108th Training Command (IET) Future Force: Relevant, Ready, and Capable

06/21/2014  |  By Maj. Gen. Leslie Purser Commanding General, 108th Training Command (IET)
From the Commanding General

In the winter edition of the Griffon I talked about Reformation at the Training Command level. Since that time there has been significant work on the reductions we will face, and for this edition I wanted to drill down somewhat and explain what the future will bring for the divisions within the 108th. Bottom line up front, regardless of the cuts we must take, every Soldier who wants to remain in 108th down trace units will be permitted to do so in order to fulfill a normal three year rotation.

Our mission is to be relevant, ready and capable by providing professionally trained and ready drill sergeant units, leader trainers, and support personnel to conduct initial military training and theater security cooperation in support of the Army, Training and Doctrine Command (TRADOC), and the U.S. Army Reserve (USARC). 

As you all know, due to fiscal and budgetary constraints after more than a decade at war, we are in an era of reduction. We will all feel the impact on manpower allocation, personnel requirements and authorizations in a resource constrained environment.

Deliberate cuts are currently programmed over the next several years that will cut the Army Reserve from its current end-strength of 205,000 to possibly 185,000 or below.

The 108th Training Command (IET) is tasked to conduct a force reduction through a tightly-coordinated process involving USARC G-3/7, TRADOC-IMT, and U.S. Army Cadet Command. The unique and specialized mission requirements of the 108th Training Command (IET) were validated, and for the first time, codified in a mission letter and TRADOC tasking order. For example, Cadet Command directed which 150 universities the 104th Training Division (LT) would support with adjunct faculty, vice the ad hoc method previously practiced. The force became more relevant.

The 108th Training Command (IET) then geared up to meet the next directive from USARC—force reduction. We received shaping guidance which ultimately directed the reduction of structure by at least 10%. The reduction process focused on the 108th Training Command’s pacing item: drill sergeants. That’s not to say we are cutting huge numbers of drill sergeants (DS), in fact today we have 2800 DS positions, and in the out years we will still have 2692 DS positions. We looked at overhead first, in order to preserve our trainers.

We reviewed each company for current drill sergeant strength, historical production trends, and available population for recruiting candidates. Through this approach, under-performing units will be off-ramped, and healthy units cross-walked into proposed future structure. Soldiers assigned to those under-performing units will be cross-leveled into existing structure, and will not be given walking papers, unless they too are under performing! Programs like IDT Travel and Lodging in Kind will help to offset long distances. (By the way, if you don’t know about these two programs, I suggest you research them. Its money in your pocket---IDT Travel will pay up to $300 per battle assembly if you live 150 miles away from your unit, and your unit is less than 100% strength).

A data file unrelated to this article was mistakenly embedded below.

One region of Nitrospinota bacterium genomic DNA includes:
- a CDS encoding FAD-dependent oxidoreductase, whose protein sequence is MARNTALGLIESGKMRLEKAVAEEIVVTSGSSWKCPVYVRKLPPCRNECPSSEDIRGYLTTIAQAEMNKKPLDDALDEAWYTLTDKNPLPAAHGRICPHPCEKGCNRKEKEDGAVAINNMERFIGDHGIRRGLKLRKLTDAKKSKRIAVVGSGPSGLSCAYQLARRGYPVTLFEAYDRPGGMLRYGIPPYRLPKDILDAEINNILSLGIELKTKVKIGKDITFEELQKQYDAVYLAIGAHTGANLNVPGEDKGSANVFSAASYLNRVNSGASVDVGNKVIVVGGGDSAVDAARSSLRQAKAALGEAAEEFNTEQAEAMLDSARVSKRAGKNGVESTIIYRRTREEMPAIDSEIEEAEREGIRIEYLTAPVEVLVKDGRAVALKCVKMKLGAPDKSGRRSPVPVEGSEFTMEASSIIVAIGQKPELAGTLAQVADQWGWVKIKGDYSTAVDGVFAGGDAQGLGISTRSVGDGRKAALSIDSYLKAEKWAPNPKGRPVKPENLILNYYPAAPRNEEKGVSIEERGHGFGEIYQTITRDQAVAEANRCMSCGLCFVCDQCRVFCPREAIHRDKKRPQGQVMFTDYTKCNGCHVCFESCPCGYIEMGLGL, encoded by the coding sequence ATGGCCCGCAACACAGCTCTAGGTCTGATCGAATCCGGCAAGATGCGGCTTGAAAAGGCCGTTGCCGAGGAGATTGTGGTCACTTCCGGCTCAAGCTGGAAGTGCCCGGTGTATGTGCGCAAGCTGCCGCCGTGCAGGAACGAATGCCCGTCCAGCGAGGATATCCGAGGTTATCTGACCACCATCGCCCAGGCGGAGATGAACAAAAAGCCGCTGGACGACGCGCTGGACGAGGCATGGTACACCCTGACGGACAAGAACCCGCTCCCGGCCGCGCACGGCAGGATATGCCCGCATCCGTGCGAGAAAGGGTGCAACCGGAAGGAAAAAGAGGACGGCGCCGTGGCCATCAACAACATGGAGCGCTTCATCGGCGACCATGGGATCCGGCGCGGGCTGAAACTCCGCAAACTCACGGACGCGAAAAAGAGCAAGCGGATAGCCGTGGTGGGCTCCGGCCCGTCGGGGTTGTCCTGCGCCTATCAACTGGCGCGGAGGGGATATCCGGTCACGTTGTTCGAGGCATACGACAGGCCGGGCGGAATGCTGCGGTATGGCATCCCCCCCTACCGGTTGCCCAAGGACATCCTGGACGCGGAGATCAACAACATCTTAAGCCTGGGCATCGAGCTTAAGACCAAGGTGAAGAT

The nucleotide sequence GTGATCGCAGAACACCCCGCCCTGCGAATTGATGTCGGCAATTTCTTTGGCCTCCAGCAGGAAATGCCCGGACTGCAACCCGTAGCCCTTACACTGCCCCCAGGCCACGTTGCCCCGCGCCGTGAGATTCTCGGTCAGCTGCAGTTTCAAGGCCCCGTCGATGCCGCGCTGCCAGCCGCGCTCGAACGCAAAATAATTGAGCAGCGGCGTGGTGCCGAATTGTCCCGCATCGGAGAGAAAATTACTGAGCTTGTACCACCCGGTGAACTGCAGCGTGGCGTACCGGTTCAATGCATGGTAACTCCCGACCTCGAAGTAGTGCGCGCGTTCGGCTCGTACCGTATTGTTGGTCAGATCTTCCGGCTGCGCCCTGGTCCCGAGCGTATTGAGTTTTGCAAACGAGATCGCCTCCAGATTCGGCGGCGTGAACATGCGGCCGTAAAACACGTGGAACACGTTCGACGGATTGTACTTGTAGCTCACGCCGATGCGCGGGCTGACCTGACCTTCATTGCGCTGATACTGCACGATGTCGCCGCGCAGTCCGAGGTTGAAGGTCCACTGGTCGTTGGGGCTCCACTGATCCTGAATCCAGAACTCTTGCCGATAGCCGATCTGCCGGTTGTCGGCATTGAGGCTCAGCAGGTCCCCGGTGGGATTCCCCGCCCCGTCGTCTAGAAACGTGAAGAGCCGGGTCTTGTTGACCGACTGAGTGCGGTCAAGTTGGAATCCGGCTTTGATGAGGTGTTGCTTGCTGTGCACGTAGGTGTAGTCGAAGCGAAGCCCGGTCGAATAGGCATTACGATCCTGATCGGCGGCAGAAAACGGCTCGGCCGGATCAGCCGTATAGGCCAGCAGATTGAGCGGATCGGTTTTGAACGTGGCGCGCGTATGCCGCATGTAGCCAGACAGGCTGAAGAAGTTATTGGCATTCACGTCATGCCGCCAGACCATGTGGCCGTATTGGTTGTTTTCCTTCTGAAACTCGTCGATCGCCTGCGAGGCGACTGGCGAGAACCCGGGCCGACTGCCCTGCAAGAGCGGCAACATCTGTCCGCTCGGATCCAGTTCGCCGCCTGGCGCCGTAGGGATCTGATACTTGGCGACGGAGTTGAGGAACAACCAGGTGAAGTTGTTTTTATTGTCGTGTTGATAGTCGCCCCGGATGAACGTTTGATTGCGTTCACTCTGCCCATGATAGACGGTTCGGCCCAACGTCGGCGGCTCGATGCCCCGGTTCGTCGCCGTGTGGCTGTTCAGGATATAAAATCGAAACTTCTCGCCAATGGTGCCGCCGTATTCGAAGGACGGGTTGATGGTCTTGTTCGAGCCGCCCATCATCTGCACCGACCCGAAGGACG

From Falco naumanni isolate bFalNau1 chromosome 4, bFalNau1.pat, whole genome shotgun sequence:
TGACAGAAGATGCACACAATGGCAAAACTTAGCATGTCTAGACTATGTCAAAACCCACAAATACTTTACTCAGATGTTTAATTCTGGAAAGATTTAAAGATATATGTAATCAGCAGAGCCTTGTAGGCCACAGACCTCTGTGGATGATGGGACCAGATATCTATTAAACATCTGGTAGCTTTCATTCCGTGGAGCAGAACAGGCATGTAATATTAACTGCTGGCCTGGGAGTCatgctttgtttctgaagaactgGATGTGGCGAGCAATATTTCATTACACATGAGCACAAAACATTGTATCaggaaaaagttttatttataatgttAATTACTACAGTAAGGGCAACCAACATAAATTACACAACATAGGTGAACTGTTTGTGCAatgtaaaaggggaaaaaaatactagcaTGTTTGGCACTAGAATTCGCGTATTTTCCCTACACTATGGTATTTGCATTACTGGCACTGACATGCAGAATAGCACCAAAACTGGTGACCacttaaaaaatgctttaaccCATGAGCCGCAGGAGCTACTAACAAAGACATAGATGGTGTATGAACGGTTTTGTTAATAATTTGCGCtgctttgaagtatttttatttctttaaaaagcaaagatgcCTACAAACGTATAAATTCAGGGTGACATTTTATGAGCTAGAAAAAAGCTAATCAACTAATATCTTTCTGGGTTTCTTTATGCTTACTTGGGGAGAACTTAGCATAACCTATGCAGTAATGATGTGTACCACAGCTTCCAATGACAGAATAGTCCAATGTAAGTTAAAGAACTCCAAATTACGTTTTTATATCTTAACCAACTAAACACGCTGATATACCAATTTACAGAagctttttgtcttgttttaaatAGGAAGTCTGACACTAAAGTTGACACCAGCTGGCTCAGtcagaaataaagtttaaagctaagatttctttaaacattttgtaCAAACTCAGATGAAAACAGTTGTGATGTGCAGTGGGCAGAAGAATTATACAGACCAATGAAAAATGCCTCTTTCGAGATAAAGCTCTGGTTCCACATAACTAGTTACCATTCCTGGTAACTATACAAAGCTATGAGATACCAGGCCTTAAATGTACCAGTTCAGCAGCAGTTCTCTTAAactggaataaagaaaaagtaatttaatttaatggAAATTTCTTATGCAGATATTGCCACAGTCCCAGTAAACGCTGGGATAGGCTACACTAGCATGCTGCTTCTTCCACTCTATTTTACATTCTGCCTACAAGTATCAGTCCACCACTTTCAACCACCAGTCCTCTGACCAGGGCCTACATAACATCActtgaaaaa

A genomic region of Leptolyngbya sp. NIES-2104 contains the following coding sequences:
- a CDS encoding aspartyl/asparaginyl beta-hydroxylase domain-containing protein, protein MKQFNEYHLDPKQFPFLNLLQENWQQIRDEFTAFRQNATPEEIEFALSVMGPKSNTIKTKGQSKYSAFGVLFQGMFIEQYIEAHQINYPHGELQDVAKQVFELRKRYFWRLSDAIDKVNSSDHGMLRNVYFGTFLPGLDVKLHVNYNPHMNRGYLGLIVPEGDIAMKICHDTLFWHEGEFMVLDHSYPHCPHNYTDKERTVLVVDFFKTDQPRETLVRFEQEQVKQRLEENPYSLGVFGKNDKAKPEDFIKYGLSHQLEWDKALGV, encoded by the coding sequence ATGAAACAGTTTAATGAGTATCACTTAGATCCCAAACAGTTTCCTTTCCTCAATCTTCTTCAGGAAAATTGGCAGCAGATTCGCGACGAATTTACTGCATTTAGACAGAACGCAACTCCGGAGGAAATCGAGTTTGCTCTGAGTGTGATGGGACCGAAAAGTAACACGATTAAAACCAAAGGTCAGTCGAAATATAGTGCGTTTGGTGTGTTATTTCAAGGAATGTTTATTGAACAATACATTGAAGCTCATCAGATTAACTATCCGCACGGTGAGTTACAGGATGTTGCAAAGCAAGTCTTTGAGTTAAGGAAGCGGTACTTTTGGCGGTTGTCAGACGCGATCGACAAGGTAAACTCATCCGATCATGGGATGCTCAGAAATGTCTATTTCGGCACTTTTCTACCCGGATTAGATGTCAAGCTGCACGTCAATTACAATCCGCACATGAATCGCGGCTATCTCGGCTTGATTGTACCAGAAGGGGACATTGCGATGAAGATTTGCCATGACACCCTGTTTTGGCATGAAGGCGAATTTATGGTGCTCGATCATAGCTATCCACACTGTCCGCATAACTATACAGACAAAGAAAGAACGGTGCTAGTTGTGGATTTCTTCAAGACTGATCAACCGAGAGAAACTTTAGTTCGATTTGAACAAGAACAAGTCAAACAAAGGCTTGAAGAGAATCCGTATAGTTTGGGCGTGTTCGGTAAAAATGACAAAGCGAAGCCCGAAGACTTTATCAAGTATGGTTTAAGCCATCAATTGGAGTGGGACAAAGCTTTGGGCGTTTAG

Additionally, we conducted an analysis to station units in locations where they can support and maintain drill sergeants. The analysis included potential pockets of capable DS candidates and availability of regional facilities. As a result, the proposed structure and unit locations will positively impact DS recruiting, production, retention and ultimately strength. The force became more ready.

With validated mission sets aligned to four Army Training Centers and Fort Knox, the priorities are to reorganize the force by building full mission-capable units, eliminate redundancies or overhead, and preserve drill sergeant strength. Drill Sergeant companies will grow in size by adding four drill sergeants, battalions grow in size by adding one company, but the overall number of battalions will reduce by 20. The true achievement is designing each brigade with all the organic assets and capabilities needed to execute its missions, thereby reducing or eliminating the need to task organize across the command to resource a mission. For example the Reception units will be realigned from the 104th into DS units within the 95th and 98th Training Divisions (IET). The force became more capable.

The process of managing change has just begun, and the 108th Training Command (IET) is adapting to the new operating environment and will undergo future transformation. The ongoing result of this process helps to shape a leaner force that is more ready, relevant, and capable of meeting enduring missions and fulfilling emerging requirements.

Let me reassure you again, every Soldier who wants to stay in the 108th will be allowed to do so. We will find positions or keep you through your natural rotation.

Again, thanks for what you do to support this great nation. Bear with us as we go through these changes, the entire Army is experiencing the same pain. And stay safe this summer. Accidents rise in the summer months every year, and we need each and every one of you.

First in Training!

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